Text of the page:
The party is a disco ball atop deep gloom. I watch it heaving darkly with taboo above the rim of my pink paloma: our host buzzing from group to group, her husband making drinks, the party stretched between them as a thing that together they are holding up, that we all are, to the deities of subtext, offering. The patio is a quivering lair of acquaintance, loom of repartee. The stakes are low the stakes are high when I make a failed remark and go inside, soon to see our host collide with the sliding glass door and think, it is good. There is a thing the party strives to achieve, a thesis whose proximity with our tipsiness grows. It will in all safety elude us, though not go undiscerned, will carry in the shape of murmurings secret knowings to the child awake in an adjacent room, whose recourse to synesthesia I now invoke.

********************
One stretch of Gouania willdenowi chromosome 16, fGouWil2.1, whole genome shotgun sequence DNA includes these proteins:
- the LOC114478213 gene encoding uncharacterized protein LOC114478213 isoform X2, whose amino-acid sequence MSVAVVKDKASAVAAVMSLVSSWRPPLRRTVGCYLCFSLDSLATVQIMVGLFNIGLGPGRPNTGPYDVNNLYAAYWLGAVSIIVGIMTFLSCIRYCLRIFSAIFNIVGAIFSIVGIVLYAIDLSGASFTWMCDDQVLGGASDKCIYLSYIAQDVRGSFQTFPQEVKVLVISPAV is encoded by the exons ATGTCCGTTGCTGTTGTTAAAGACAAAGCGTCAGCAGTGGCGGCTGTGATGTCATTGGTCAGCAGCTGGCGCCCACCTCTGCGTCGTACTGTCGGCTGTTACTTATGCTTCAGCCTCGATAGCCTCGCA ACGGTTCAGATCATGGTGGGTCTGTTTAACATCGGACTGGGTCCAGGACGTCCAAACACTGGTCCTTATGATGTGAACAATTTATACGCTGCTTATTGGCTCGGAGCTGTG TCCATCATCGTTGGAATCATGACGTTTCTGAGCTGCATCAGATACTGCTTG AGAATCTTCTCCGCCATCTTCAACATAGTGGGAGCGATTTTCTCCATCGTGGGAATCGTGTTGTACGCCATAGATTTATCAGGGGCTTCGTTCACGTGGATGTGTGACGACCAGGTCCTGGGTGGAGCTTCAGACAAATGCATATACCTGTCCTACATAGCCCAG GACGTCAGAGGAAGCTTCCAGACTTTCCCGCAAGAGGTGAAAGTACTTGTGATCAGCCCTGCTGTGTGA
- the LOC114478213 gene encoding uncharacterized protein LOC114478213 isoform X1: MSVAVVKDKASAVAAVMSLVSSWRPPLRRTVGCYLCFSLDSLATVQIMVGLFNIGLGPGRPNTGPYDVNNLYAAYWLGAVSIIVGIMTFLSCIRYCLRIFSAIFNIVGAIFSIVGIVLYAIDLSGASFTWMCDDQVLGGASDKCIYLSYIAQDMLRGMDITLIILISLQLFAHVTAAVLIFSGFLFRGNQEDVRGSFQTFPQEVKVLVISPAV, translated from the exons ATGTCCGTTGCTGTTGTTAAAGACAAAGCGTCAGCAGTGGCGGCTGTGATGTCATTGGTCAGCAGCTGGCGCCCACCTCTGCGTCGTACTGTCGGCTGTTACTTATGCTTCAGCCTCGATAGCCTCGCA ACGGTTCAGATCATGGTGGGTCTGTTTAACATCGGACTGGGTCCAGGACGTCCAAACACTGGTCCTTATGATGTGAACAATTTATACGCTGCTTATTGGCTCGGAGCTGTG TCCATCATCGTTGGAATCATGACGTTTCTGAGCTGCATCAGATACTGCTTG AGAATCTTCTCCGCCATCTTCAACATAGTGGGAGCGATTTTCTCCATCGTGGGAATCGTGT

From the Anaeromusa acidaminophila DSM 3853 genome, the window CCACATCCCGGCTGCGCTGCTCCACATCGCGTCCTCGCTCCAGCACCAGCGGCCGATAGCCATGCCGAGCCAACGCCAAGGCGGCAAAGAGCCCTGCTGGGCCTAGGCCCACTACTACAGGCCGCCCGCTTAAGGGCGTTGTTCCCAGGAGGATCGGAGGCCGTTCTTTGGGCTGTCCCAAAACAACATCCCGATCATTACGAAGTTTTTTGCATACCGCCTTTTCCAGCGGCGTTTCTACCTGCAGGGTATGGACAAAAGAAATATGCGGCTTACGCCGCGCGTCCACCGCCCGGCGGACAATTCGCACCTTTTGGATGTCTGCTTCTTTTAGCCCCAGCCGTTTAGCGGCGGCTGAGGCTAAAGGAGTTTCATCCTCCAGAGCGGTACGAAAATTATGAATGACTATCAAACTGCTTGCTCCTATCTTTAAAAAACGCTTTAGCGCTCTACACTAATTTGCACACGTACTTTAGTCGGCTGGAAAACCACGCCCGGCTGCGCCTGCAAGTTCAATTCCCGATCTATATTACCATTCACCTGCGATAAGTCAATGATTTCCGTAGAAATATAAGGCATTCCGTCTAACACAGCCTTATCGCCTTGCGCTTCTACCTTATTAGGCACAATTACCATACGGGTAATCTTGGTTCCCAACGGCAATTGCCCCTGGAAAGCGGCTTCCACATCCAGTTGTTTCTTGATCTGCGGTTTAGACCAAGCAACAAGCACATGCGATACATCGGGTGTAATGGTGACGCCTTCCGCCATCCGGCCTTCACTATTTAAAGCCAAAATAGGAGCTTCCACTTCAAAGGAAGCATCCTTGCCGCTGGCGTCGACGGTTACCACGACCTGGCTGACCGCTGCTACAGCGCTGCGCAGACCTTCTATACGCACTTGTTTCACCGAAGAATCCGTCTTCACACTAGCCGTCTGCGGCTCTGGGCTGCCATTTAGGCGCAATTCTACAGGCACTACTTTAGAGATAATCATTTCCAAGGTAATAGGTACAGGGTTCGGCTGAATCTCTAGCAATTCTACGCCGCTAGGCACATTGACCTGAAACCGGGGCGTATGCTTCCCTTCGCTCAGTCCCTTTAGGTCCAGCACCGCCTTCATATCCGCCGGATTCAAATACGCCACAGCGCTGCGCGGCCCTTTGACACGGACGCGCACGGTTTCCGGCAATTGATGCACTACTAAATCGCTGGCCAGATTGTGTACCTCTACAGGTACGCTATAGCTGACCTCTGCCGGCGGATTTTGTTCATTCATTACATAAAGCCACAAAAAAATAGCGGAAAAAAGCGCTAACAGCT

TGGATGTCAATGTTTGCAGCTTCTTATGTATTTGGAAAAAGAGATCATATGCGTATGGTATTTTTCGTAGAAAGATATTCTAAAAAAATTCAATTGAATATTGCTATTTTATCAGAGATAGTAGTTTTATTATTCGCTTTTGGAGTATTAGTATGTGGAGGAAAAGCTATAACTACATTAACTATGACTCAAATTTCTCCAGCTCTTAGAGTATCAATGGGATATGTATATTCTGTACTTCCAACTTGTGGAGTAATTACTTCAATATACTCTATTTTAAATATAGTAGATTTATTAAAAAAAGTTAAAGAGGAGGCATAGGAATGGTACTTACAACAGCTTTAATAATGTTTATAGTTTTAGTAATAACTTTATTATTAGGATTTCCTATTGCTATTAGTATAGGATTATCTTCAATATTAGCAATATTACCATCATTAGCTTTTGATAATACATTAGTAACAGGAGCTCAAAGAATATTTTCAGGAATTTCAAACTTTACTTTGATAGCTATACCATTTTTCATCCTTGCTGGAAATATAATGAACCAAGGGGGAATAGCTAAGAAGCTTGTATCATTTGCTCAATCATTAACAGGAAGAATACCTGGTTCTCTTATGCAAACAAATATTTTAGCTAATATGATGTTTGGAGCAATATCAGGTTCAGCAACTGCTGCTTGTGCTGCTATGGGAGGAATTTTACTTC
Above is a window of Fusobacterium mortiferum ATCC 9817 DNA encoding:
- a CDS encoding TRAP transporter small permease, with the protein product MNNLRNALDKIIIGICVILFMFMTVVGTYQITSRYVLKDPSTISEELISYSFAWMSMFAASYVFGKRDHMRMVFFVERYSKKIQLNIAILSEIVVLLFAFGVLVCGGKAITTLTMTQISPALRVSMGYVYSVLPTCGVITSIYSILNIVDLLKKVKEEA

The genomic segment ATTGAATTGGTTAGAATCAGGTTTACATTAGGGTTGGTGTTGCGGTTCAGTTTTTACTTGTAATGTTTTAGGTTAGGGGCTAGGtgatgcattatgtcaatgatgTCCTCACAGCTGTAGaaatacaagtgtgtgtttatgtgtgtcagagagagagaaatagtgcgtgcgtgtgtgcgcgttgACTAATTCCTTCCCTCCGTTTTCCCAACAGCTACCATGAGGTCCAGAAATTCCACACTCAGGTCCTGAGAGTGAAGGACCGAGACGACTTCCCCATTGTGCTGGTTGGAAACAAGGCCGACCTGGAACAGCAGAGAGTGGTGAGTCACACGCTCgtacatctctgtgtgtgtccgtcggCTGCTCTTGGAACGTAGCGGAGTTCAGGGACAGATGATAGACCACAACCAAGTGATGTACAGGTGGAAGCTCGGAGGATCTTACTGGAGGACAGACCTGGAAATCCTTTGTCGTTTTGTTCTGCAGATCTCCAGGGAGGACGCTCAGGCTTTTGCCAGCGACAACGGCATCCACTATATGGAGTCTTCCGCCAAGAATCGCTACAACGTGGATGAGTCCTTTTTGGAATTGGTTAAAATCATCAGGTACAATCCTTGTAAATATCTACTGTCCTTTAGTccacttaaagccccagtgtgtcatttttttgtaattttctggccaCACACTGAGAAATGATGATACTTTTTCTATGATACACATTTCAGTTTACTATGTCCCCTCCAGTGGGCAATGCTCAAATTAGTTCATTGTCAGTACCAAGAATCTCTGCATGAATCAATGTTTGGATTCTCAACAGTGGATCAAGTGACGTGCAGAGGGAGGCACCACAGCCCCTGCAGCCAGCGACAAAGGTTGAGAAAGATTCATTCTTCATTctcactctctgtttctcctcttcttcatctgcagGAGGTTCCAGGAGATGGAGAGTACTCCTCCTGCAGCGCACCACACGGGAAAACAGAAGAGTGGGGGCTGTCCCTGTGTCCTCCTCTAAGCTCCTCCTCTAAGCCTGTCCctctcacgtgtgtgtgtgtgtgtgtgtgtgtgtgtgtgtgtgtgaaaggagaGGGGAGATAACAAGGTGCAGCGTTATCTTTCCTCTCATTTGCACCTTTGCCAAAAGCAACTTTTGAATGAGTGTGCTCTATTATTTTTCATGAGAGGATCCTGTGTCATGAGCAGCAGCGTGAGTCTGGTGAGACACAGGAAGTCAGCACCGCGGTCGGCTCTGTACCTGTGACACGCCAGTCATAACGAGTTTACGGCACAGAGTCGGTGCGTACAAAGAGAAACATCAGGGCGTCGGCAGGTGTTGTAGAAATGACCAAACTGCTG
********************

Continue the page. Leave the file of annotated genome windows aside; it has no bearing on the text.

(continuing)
Kelly Egan’s poems have appeared in Colorado Review, Laurel Review, RHINO, Denver Quarterly, Luna Luna, BlazeVOX, White Stag, and elsewhere. Her manuscript was recently a finalist in the Midwest Chapbook Contest. She lives in San Francisco and has an MFA in Poetry from Saint Mary’s College of CA. She likes to think about outer space and visit small towns.